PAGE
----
Skip to content
Link copied to clipboard

How stroke patients like John Fetterman can retrain their brains

By doing therapeutic exercises, patients in Fetterman's situation can continue to make progress for many months, experts say.

John Fetterman spoke to supporters of his Senate campaign at Philadelphia's Norris Square Park on Oct., 15.
John Fetterman spoke to supporters of his Senate campaign at Philadelphia's Norris Square Park on Oct., 15.Read moreTyger Williams / Staff Photographer

In Tuesday’s Senate debate, John Fetterman may, at times, fumble for the right word. He also may pause for a second or two in responding, as he will be reading real-time captions of what opponent Mehmet Oz and the debate moderators say.

Rehabilitation specialists say that these lingering effects of Fetterman’s May 13 stroke are no surprise, and that by doing therapeutic exercises, patients in his situation can continue to make progress for many months.

And for debate viewers who might wonder if these types of speech issues are any reflection of diminished intellect, stroke experts say the answer is no.

Fetterman’s physicians have said his stroke caused deficits in something called auditory processing. That term may be confusing for laypeople, because it sounds as if it refers to hearing ability, not speech, said Brooke Hatfield, a speech-language pathologist who works for the American Speech-Language-Hearing Association (ASHA).

In fact, auditory processing refers to a host of brain functions that make both hearing and speaking possible — among them, recognizing sounds as speech, mapping them against known words, and formulating a response. These language networks in the brain are distinct from the pathways involved in critical thinking and cognition, Hatfield said.

That explains why a sharp person may sometimes stumble to get words out, whereas a glib speaker isn’t necessarily equipped with a razor-sharp intellect, she said.

“We all know people who are wonderful talkers,” she said. “But when you think back on what they’ve said, there may not be much substance.”

Retraining the brain

In an Oct. 15 letter, Fetterman’s primary-care physician said the candidate’s communication skills had steadily improved as a result of speech therapy.

Those types of exercises are not designed to repair stroke-damaged neurons, said Thomas Watanabe, clinical director of the stroke rehabilitation program at MossRehab, part of Jefferson Health. Instead, such therapies prompt the brain to forge new pathways with healthy neurons — in effect, learning to arrive at the same destination by taking a different route.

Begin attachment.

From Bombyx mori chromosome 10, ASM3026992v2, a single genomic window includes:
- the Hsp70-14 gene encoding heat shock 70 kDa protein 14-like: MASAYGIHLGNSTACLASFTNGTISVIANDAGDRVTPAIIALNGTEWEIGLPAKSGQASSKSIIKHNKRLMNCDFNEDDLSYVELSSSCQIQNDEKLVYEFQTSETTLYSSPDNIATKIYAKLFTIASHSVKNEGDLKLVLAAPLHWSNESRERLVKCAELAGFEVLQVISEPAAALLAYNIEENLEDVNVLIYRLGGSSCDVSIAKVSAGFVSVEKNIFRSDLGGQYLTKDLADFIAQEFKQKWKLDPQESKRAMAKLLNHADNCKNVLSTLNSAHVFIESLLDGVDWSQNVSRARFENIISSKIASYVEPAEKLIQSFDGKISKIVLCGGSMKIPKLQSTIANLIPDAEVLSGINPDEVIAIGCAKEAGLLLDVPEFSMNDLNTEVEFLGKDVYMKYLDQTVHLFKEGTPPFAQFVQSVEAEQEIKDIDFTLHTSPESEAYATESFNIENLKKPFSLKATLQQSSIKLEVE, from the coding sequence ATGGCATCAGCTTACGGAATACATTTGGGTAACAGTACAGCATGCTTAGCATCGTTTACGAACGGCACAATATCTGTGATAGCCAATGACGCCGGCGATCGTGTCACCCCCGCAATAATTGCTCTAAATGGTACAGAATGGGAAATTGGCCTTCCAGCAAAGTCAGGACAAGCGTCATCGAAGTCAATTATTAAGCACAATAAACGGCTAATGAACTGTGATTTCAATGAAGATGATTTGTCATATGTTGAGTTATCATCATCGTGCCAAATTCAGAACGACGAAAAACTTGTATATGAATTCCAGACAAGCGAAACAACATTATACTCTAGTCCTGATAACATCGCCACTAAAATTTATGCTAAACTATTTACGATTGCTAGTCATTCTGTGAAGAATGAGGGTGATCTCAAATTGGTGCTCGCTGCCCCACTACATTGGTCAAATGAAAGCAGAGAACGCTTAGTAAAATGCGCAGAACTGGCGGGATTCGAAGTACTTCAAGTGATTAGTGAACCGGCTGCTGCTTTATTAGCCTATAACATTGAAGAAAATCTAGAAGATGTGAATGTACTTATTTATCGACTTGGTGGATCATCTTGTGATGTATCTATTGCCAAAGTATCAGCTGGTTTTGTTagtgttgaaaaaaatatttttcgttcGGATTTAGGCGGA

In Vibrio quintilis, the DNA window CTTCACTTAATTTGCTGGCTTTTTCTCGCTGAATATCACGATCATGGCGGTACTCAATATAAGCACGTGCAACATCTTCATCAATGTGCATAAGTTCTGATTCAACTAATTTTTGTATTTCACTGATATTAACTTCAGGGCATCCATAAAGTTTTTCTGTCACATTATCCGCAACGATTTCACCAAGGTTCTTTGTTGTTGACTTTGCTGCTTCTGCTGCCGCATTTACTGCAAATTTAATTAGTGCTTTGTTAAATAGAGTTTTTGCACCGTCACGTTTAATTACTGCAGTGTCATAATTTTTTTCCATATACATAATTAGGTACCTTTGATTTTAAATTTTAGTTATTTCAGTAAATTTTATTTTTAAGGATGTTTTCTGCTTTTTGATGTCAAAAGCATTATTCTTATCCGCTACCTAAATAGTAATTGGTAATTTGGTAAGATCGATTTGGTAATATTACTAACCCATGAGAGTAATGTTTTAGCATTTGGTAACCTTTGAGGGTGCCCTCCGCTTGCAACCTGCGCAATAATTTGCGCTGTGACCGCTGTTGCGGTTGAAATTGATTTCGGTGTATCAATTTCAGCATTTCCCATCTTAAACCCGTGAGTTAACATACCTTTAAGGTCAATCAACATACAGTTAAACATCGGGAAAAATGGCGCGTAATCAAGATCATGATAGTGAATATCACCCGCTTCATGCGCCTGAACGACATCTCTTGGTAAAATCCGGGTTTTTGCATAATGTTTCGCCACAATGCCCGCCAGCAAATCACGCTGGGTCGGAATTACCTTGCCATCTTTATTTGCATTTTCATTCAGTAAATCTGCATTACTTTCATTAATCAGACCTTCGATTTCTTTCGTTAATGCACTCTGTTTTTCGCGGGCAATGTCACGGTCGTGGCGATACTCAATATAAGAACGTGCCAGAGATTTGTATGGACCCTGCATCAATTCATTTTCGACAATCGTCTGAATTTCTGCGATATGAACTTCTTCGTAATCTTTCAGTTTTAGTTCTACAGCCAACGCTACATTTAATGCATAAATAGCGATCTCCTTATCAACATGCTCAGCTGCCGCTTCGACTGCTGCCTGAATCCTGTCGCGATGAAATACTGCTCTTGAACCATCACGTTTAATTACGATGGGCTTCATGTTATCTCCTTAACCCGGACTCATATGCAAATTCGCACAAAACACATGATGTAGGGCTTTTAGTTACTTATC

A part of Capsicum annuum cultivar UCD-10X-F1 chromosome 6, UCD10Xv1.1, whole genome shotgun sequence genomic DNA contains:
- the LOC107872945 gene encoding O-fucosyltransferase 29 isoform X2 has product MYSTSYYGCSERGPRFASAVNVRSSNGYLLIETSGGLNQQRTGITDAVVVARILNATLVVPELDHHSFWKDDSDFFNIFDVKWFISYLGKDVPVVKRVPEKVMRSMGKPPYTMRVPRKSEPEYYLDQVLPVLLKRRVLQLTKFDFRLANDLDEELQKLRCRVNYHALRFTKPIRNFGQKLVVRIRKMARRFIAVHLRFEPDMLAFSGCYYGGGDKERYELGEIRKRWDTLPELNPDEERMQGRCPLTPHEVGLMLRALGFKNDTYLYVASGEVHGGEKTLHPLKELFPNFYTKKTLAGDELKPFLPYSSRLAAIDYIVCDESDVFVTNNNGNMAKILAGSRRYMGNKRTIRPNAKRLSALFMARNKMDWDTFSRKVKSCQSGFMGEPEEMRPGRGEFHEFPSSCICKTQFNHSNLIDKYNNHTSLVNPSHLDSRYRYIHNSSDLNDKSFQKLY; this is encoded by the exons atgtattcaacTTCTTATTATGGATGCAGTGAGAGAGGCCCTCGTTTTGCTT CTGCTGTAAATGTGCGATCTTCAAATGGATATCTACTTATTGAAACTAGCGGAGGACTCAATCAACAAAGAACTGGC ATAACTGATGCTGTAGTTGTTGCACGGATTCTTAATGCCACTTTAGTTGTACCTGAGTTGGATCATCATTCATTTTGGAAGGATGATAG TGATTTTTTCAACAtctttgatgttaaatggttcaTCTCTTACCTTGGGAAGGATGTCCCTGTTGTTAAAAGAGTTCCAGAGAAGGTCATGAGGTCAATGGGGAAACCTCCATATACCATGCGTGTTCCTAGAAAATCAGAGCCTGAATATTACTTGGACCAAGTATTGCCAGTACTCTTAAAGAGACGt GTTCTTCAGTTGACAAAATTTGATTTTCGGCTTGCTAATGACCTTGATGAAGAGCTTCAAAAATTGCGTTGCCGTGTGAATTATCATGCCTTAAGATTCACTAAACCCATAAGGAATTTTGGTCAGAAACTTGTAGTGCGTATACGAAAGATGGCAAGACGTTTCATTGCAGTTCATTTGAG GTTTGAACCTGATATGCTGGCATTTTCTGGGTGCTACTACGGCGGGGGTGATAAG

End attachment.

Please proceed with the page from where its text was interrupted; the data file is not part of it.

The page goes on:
In addition to developing new networks in the brain, patients also can learn various coping strategies, he said. For example, if individuals have trouble following spoken instructions, they can ask for them to be written down.

Watanabe stressed that he had no direct knowledge of Fetterman’s history. But he said it was possible for stroke patients to regain their full abilities, especially if the stroke was mild.

“Most people would say his stroke is mild, because obviously he’s getting around and doing a lot of things,” the MossRehab physician said.

Still, lingering deficits in auditory processing can be frustrating, said Hatfield, ASHA’s associate director for health-care services in speech-language pathology.

One of her former patients likened it to having a messy sock drawer, she said.

“You know the socks are in there but can’t find them,” she said.

Which exercises can help

To develop new pathways in the brain, patients can practice by thinking about commonplace objects in different ways, Hatfield said.

For example, the word strawberry for many people would call to mind the image of a small red fruit with seeds on the outside, she said. People with auditory processing issues can practice expanding their frames of reference by thinking about where they can be purchased, what nutrients they contain, or what recipes require them.

“I would ask you to tell me everything about it,” she said. “Tell me every feature you can think of, and put that into a sentence.”

Another typical exercise involves listening to voicemail messages. For someone who struggles at first, Hatfield would remind them to think in advance about key points to listen for, such as who, what, where, and when.

Though they may sound straightforward, these types of exercises are taxing.

“You can’t see it like you see somebody running on a treadmill,” Hatfield said. “But at the end of a session, they’ll say ‘I am exhausted,’ because they are working really, really hard.”

What about accommodations?

In a recent interview with Fetterman, NBC News reporter Dasha Burns spent much of the time asking about his lingering speech issues and use of a caption device.

In Tuesday’s debate, some viewers may wonder if these issues would affect his ability to serve in the Senate.

Watanabe said auditory processing deficits might be an issue in a job requiring the person to engage in rapid-fire exchange, such as a professional translator. But he noted that Fetterman’s physician has placed the candidate under no restrictions, saying that he “can work full duty in public office.”

To those who view a compensatory strategy as a concern, Hatfield said it is actually a sign that the person’s brain is nimble enough to learn new workarounds.

“If a person is using compensatory strategies, does that mean that there’s a problem?” she said. “The opposite is true: Successful use of compensatory strategies is a wonderful recovery outcome. If they can do what they need to do with those supports, it doesn’t matter.”